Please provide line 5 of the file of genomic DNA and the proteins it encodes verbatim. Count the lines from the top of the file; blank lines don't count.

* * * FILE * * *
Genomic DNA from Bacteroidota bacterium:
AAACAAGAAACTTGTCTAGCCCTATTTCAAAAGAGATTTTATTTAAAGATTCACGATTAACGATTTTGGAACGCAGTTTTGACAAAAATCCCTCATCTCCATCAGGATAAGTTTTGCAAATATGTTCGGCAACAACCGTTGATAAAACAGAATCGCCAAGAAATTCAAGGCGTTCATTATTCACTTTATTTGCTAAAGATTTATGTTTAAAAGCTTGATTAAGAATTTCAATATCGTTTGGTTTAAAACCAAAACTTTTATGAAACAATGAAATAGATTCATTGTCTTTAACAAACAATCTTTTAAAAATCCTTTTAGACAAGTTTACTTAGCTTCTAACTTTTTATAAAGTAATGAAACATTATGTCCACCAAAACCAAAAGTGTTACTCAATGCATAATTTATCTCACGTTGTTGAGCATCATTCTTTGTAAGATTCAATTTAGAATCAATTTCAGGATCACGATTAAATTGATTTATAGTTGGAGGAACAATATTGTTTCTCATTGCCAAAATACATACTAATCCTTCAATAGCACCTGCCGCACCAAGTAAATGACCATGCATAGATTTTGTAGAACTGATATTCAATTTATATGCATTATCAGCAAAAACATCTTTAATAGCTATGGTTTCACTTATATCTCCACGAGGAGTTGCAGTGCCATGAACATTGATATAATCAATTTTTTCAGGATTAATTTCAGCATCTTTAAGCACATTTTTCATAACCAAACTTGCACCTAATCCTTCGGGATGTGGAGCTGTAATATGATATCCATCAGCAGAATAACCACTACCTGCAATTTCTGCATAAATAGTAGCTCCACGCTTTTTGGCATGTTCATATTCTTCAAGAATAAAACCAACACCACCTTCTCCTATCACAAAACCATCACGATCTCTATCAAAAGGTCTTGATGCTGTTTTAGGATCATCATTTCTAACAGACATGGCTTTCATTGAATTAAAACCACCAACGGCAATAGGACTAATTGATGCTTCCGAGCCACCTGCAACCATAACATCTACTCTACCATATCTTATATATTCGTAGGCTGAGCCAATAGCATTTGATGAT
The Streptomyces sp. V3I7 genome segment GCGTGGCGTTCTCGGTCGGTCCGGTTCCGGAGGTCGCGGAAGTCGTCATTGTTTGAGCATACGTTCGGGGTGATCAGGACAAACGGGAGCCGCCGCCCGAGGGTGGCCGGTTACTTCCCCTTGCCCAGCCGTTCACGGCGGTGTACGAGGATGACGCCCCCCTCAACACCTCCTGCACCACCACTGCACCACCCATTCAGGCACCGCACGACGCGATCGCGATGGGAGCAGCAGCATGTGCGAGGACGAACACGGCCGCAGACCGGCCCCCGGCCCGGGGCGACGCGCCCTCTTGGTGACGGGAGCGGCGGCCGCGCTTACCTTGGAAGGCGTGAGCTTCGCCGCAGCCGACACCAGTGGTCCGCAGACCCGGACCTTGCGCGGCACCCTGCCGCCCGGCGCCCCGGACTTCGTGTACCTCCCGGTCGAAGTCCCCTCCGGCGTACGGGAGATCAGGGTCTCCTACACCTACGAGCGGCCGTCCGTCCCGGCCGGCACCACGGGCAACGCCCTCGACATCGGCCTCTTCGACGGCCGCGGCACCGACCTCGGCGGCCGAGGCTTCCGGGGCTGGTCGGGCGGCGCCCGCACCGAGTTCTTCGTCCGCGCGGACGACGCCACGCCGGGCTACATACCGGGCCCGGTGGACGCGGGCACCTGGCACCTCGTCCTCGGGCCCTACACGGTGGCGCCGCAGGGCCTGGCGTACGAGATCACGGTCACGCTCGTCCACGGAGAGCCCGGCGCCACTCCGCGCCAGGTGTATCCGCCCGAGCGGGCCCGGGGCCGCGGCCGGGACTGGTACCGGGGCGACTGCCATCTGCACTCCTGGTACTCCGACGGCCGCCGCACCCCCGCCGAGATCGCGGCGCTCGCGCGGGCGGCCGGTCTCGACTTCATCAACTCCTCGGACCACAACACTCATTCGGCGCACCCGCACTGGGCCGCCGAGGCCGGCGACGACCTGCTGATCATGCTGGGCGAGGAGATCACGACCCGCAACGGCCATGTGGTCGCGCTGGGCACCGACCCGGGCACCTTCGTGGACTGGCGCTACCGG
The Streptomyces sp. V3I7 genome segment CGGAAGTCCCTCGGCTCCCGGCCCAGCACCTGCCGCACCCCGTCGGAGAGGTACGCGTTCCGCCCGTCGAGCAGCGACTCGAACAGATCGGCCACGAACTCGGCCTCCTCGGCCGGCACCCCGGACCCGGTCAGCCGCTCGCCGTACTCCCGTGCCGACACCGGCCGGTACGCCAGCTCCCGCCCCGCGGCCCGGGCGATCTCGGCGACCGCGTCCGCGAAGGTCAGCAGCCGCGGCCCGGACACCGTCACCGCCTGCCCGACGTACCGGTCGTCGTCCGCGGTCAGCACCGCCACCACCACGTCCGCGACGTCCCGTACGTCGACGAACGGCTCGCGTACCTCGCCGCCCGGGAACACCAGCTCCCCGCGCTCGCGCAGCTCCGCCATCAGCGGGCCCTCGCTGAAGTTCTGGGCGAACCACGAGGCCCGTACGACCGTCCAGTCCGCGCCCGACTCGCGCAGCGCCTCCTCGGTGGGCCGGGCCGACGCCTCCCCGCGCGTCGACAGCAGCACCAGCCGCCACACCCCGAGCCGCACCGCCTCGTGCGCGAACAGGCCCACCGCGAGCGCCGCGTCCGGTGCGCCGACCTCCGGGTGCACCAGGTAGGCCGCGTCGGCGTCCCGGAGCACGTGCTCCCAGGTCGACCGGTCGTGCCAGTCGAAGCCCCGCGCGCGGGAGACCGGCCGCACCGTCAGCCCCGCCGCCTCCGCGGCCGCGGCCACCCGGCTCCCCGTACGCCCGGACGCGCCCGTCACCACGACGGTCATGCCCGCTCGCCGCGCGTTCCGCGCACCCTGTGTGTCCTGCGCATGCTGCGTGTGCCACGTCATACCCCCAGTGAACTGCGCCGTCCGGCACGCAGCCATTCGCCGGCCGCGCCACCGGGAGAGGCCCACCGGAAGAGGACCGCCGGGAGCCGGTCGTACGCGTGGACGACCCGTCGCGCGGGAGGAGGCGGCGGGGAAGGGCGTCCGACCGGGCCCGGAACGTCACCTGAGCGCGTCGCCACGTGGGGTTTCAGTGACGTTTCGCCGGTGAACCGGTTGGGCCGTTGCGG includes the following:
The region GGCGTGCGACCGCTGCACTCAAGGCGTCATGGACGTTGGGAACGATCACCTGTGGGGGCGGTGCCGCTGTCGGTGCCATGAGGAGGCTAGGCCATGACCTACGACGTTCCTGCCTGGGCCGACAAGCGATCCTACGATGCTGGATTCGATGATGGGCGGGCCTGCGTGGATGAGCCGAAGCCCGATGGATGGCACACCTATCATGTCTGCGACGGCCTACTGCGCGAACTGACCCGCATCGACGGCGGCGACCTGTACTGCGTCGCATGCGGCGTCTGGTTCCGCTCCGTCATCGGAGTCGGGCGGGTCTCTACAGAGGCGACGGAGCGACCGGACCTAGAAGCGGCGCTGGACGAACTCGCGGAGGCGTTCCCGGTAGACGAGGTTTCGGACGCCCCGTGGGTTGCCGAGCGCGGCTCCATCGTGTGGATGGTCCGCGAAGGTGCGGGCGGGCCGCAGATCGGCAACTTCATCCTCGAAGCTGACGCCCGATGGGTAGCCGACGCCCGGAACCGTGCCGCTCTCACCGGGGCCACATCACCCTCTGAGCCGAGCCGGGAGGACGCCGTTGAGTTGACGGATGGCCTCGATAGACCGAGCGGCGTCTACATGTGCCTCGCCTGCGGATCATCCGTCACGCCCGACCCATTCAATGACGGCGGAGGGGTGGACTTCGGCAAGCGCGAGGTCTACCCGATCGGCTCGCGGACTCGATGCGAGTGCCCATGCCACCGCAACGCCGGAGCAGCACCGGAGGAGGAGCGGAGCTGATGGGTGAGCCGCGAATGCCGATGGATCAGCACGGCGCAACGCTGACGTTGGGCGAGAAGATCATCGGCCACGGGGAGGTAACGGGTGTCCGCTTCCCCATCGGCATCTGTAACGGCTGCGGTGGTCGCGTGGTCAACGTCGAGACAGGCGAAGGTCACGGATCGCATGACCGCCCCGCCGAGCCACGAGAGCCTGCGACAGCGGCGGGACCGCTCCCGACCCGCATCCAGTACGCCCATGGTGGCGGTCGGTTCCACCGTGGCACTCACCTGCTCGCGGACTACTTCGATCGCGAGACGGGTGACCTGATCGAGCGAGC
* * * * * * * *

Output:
The region GGCGTGCGACCGCTGCACTCAAGGCGTCATGGACGTTGGGAACGATCACCTGTGGGGGCGGTGCCGCTGTCGGTGCCATGAGGAGGCTAGGCCATGACCTACGACGTTCCTGCCTGGGCCGACAAGCGATCCTACGATGCTGGATTCGATGATGGGCGGGCCTGCGTGGATGAGCCGAAGCCCGATGGATGGCACACCTATCATGTCTGCGACGGCCTACTGCGCGAACTGACCCGCATCGACGGCGGCGACCTGTACTGCGTCGCATGCGGCGTCTGGTTCCGCTCCGTCATCGGAGTCGGGCGGGTCTCTACAGAGGCGACGGAGCGACCGGACCTAGAAGCGGCGCTGGACGAACTCGCGGAGGCGTTCCCGGTAGACGAGGTTTCGGACGCCCCGTGGGTTGCCGAGCGCGGCTCCATCGTGTGGATGGTCCGCGAAGGTGCGGGCGGGCCGCAGATCGGCAACTTCATCCTCGAAGCTGACGCCCGATGGGTAGCCGACGCCCGGAACCGTGCCGCTCTCACCGGGGCCACATCACCCTCTGAGCCGAGCCGGGAGGACGCCGTTGAGTTGACGGATGGCCTCGATAGACCGAGCGGCGTCTACATGTGCCTCGCCTGCGGATCATCCGTCACGCCCGACCCATTCAATGACGGCGGAGGGGTGGACTTCGGCAAGCGCGAGGTCTACCCGATCGGCTCGCGGACTCGATGCGAGTGCCCATGCCACCGCAACGCCGGAGCAGCACCGGAGGAGGAGCGGAGCTGATGGGTGAGCCGCGAATGCCGATGGATCAGCACGGCGCAACGCTGACGTTGGGCGAGAAGATCATCGGCCACGGGGAGGTAACGGGTGTCCGCTTCCCCATCGGCATCTGTAACGGCTGCGGTGGTCGCGTGGTCAACGTCGAGACAGGCGAAGGTCACGGATCGCATGACCGCCCCGCCGAGCCACGAGAGCCTGCGACAGCGGCGGGACCGCTCCCGACCCGCATCCAGTACGCCCATGGTGGCGGTCGGTTCCACCGTGGCACTCACCTGCTCGCGGACTACTTCGATCGCGAGACGGGTGACCTGATCGAGCGAGC